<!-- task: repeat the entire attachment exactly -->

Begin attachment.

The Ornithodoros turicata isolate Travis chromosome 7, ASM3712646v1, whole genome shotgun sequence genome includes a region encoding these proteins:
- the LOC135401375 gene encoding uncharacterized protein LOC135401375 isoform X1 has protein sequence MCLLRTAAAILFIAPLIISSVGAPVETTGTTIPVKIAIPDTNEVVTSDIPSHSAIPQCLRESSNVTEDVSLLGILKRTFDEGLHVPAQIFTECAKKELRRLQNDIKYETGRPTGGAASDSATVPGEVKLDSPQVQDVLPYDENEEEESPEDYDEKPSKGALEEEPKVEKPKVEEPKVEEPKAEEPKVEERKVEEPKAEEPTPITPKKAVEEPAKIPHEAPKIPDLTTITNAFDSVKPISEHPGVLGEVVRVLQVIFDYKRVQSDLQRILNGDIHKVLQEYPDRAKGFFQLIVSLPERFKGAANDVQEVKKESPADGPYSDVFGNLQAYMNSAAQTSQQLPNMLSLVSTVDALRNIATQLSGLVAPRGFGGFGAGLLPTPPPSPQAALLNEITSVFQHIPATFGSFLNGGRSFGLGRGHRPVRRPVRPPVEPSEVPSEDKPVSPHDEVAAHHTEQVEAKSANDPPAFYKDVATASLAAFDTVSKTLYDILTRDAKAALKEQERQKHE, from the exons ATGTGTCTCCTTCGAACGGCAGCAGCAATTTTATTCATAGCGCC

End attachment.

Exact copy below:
The Ornithodoros turicata isolate Travis chromosome 7, ASM3712646v1, whole genome shotgun sequence genome includes a region encoding these proteins:
- the LOC135401375 gene encoding uncharacterized protein LOC135401375 isoform X1 has protein sequence MCLLRTAAAILFIAPLIISSVGAPVETTGTTIPVKIAIPDTNEVVTSDIPSHSAIPQCLRESSNVTEDVSLLGILKRTFDEGLHVPAQIFTECAKKELRRLQNDIKYETGRPTGGAASDSATVPGEVKLDSPQVQDVLPYDENEEEESPEDYDEKPSKGALEEEPKVEKPKVEEPKVEEPKAEEPKVEERKVEEPKAEEPTPITPKKAVEEPAKIPHEAPKIPDLTTITNAFDSVKPISEHPGVLGEVVRVLQVIFDYKRVQSDLQRILNGDIHKVLQEYPDRAKGFFQLIVSLPERFKGAANDVQEVKKESPADGPYSDVFGNLQAYMNSAAQTSQQLPNMLSLVSTVDALRNIATQLSGLVAPRGFGGFGAGLLPTPPPSPQAALLNEITSVFQHIPATFGSFLNGGRSFGLGRGHRPVRRPVRPPVEPSEVPSEDKPVSPHDEVAAHHTEQVEAKSANDPPAFYKDVATASLAAFDTVSKTLYDILTRDAKAALKEQERQKHE, from the exons ATGTGTCTCCTTCGAACGGCAGCAGCAATTTTATTCATAGCGCC